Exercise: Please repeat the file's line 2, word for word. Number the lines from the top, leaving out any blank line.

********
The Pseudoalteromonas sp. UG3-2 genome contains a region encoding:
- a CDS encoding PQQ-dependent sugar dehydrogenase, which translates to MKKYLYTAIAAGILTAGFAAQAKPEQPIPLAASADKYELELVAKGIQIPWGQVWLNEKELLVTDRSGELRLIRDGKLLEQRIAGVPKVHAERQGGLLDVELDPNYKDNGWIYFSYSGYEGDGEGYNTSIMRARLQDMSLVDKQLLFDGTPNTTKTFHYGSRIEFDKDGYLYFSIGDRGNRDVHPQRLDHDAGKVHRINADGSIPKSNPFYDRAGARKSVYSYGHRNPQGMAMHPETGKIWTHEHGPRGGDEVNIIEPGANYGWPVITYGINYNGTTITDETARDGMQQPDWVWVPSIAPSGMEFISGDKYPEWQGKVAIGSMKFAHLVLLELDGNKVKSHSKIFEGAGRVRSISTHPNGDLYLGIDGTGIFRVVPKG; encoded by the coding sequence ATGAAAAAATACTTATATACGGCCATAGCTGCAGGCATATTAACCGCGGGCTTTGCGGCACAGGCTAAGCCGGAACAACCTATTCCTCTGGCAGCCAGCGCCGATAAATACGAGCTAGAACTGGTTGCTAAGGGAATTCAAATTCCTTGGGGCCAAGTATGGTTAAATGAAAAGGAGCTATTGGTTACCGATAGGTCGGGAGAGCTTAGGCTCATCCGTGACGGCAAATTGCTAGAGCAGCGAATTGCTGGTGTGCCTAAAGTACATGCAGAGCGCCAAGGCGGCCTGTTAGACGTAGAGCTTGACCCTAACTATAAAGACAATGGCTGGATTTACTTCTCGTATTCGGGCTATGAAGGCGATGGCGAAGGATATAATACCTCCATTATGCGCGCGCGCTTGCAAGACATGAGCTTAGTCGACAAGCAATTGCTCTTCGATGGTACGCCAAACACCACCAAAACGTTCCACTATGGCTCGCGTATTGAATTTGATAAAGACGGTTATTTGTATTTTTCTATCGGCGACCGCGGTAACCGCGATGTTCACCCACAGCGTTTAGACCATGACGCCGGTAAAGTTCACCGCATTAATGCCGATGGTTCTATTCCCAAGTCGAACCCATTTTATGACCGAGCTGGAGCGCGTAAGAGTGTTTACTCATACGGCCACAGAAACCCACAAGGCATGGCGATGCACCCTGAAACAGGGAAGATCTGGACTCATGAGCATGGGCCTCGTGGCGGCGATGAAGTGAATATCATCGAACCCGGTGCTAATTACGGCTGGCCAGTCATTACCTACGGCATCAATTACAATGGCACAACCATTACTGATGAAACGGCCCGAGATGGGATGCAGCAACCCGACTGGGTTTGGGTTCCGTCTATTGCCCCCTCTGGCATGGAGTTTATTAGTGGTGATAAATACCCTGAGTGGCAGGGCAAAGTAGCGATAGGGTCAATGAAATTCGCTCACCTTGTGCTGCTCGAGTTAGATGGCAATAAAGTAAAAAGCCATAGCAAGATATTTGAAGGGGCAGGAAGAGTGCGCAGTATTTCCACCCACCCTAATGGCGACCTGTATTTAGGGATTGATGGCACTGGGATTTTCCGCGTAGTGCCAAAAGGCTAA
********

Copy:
- a CDS encoding PQQ-dependent sugar dehydrogenase, which translates to MKKYLYTAIAAGILTAGFAAQAKPEQPIPLAASADKYELELVAKGIQIPWGQVWLNEKELLVTDRSGELRLIRDGKLLEQRIAGVPKVHAERQGGLLDVELDPNYKDNGWIYFSYSGYEGDGEGYNTSIMRARLQDMSLVDKQLLFDGTPNTTKTFHYGSRIEFDKDGYLYFSIGDRGNRDVHPQRLDHDAGKVHRINADGSIPKSNPFYDRAGARKSVYSYGHRNPQGMAMHPETGKIWTHEHGPRGGDEVNIIEPGANYGWPVITYGINYNGTTITDETARDGMQQPDWVWVPSIAPSGMEFISGDKYPEWQGKVAIGSMKFAHLVLLELDGNKVKSHSKIFEGAGRVRSISTHPNGDLYLGIDGTGIFRVVPKG; encoded by the coding sequence ATGAAAAAATACTTATATACGGCCATAGCTGCAGGCATATTAACCGCGGGCTTTGCGGCACAGGCTAAGCCGGAACAACCTATTCCTCTGGCAGCCAGCGCCGATAAATACGAGCTAGAACTGGTTGCTAAGGGAATTCAAATTCCTTGGGGCCAAGTATGGTTAAATGAAAAGGAGCTATTGGTTACCGATAGGTCGGGAGAGCTTAGGCTCATCCGTGACGGCAAATTGCTAGAGCAGCGAATTGCTGGTGTGCCTAAAGTACATGCAGAGCGCCAAGGCGGCCTGTTAGACGTAGAGCTTGACCCTAACTATAAAGACAATGGCTGGATTTACTTCTCGTATTCGGGCTATGAAGGCGATGGCGAAGGATATAATACCTCCATTATGCGCGCGCGCTTGCAAGACATGAGCTTAGTCGACAAGCAATTGCTCTTCGATGGTACGCCAAACACCACCAAAACGTTCCACTATGGCTCGCGTATTGAATTTGATAAAGACGGTTATTTGTATTTTTCTATCGGCGACCGCGGTAACCGCGATGTTCACCCACAGCGTTTAGACCATGACGCCGGTAAAGTTCACCGCATTAATGCCGATGGTTCTATTCCCAAGTCGAACCCATTTTATGACCGAGCTGGAGCGCGTAAGAGTGTTTACTCATACGGCCACAGAAACCCACAAGGCATGGCGATGCACCCTGAAACAGGGAAGATCTGGACTCATGAGCATGGGCCTCGTGGCGGCGATGAAGTGAATATCATCGAACCCGGTGCTAATTACGGCTGGCCAGTCATTACCTACGGCATCAATTACAATGGCACAACCATTACTGATGAAACGGCCCGAGATGGGATGCAGCAACCCGACTGGGTTTGGGTTCCGTCTATTGCCCCCTCTGGCATGGAGTTTATTAGTGGTGATAAATACCCTGAGTGGCAGGGCAAAGTAGCGATAGGGTCAATGAAATTCGCTCACCTTGTGCTGCTCGAGTTAGATGGCAATAAAGTAAAAAGCCATAGCAAGATATTTGAAGGGGCAGGAAGAGTGCGCAGTATTTCCACCCACCCTAATGGCGACCTGTATTTAGGGATTGATGGCACTGGGATTTTCCGCGTAGTGCCAAAAGGCTAA